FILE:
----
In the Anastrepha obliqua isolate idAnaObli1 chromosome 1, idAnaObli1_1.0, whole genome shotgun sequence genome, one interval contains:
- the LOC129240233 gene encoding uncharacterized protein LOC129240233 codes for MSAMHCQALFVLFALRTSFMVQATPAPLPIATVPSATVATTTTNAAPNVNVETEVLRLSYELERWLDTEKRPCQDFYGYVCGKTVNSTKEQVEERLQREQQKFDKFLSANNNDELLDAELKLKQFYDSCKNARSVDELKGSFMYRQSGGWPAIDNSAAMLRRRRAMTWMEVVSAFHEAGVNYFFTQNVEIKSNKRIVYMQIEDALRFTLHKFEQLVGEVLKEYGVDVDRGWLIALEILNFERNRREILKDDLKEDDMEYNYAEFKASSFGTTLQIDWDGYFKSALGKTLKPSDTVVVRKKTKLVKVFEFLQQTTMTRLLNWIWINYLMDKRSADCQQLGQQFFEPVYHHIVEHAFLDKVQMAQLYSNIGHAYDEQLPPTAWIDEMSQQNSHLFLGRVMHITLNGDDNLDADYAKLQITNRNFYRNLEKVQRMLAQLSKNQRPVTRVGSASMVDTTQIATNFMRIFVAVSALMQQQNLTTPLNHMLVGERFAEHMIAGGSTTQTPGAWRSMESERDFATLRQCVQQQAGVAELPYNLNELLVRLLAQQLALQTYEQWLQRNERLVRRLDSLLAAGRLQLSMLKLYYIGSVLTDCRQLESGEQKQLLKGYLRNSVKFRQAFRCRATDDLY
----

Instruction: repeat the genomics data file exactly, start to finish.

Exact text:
In the Anastrepha obliqua isolate idAnaObli1 chromosome 1, idAnaObli1_1.0, whole genome shotgun sequence genome, one interval contains:
- the LOC129240233 gene encoding uncharacterized protein LOC129240233 codes for MSAMHCQALFVLFALRTSFMVQATPAPLPIATVPSATVATTTTNAAPNVNVETEVLRLSYELERWLDTEKRPCQDFYGYVCGKTVNSTKEQVEERLQREQQKFDKFLSANNNDELLDAELKLKQFYDSCKNARSVDELKGSFMYRQSGGWPAIDNSAAMLRRRRAMTWMEVVSAFHEAGVNYFFTQNVEIKSNKRIVYMQIEDALRFTLHKFEQLVGEVLKEYGVDVDRGWLIALEILNFERNRREILKDDLKEDDMEYNYAEFKASSFGTTLQIDWDGYFKSALGKTLKPSDTVVVRKKTKLVKVFEFLQQTTMTRLLNWIWINYLMDKRSADCQQLGQQFFEPVYHHIVEHAFLDKVQMAQLYSNIGHAYDEQLPPTAWIDEMSQQNSHLFLGRVMHITLNGDDNLDADYAKLQITNRNFYRNLEKVQRMLAQLSKNQRPVTRVGSASMVDTTQIATNFMRIFVAVSALMQQQNLTTPLNHMLVGERFAEHMIAGGSTTQTPGAWRSMESERDFATLRQCVQQQAGVAELPYNLNELLVRLLAQQLALQTYEQWLQRNERLVRRLDSLLAAGRLQLSMLKLYYIGSVLTDCRQLESGEQKQLLKGYLRNSVKFRQAFRCRATDDLY